Knowing Our Numbers, We Improve Our Health




A Chicago-based company named higi has created a platform for tracking blood pressure and other health information. Their platform interacts with activity monitors like Fitbit, Garmin and Jawbone. Users can sync their data online and earn incentives like retail discounts, gift cards, fitness gear, gym memberships and vacations.

A study presented at the recent AHA High Blood Pressure Conference suggested that the platform helped people with high blood pressure to lower their readings. Participants in the nearly three-year study, average age 52, showed a blood pressure reading of 140/90 mmHg or more — considered high — at their first higi measurement. Fifty-six percent of participants were men, 44 percent were women and nearly half were obese. Analyzing the activities of approximately 153,000 people, researchers found:

  • Nearly half decreased their systolic blood pressure(top number).
  • Of those who logged into the system more than 20 times, about 85 percent lowered their blood pressure to non-hypertensive.
  • Participants with more than 20 such logins showed an average drop of systolic blood pressure of 16.2 mmHg and a drop of diastolic pressure (bottom number) of10.6 mmHg.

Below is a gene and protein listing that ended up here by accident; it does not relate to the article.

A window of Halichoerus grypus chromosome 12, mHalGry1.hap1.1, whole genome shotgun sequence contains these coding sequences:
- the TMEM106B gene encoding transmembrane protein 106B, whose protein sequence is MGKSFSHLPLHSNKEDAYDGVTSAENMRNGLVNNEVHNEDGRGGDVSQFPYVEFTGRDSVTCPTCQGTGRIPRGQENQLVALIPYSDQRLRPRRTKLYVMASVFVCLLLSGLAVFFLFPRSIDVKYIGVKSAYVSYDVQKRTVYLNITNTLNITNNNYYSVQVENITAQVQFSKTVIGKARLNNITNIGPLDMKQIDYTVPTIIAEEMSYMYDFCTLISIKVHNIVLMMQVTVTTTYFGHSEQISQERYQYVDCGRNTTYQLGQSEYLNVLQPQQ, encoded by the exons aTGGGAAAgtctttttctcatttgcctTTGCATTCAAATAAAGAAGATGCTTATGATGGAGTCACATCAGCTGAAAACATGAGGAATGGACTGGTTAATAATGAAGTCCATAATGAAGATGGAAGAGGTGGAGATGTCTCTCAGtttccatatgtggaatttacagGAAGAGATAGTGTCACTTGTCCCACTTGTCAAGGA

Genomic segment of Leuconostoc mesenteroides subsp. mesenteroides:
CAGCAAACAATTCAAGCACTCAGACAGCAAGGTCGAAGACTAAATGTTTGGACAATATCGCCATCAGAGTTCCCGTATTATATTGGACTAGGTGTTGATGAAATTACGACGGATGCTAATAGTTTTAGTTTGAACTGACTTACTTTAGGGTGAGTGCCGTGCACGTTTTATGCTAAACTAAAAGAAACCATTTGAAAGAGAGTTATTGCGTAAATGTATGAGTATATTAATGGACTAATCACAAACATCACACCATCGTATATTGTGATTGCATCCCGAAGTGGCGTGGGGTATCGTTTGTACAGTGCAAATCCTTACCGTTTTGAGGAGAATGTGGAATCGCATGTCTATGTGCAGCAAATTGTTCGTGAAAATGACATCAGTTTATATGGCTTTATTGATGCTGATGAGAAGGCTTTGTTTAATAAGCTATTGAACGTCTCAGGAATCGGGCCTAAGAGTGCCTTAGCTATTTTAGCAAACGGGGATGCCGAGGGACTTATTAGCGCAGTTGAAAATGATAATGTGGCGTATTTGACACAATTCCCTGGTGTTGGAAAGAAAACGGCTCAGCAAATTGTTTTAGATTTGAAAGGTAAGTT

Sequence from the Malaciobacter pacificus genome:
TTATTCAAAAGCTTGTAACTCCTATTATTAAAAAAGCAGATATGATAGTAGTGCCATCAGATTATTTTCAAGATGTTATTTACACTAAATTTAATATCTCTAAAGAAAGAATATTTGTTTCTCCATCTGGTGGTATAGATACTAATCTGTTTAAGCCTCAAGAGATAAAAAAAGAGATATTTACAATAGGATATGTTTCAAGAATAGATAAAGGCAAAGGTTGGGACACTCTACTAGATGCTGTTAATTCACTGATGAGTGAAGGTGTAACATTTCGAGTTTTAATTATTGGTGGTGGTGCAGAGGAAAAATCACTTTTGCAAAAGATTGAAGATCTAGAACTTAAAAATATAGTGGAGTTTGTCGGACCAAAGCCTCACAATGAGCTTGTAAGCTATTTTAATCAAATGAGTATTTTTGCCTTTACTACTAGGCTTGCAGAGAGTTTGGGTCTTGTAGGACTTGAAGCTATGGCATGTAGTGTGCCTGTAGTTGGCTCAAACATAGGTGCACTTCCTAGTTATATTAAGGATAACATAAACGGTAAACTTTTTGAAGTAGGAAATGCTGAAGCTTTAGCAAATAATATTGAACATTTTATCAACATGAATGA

“What we found in our study confirms what many have felt intuitively: when individuals are armed with their health data, they can make meaningful improvements in their health that may lead to lasting behavior change,” said Khan M. Siddiqui, chief technology officer and chief medical officer at higi. “Our findings bolster our belief that the best way to help people live healthier lives is to empower them with personally meaningful data, content and rewards that make healthier choices second nature.”

The health monitoring system takes place on a network of 10,000 retail health stations or with third-party wearable health-tracking devices.

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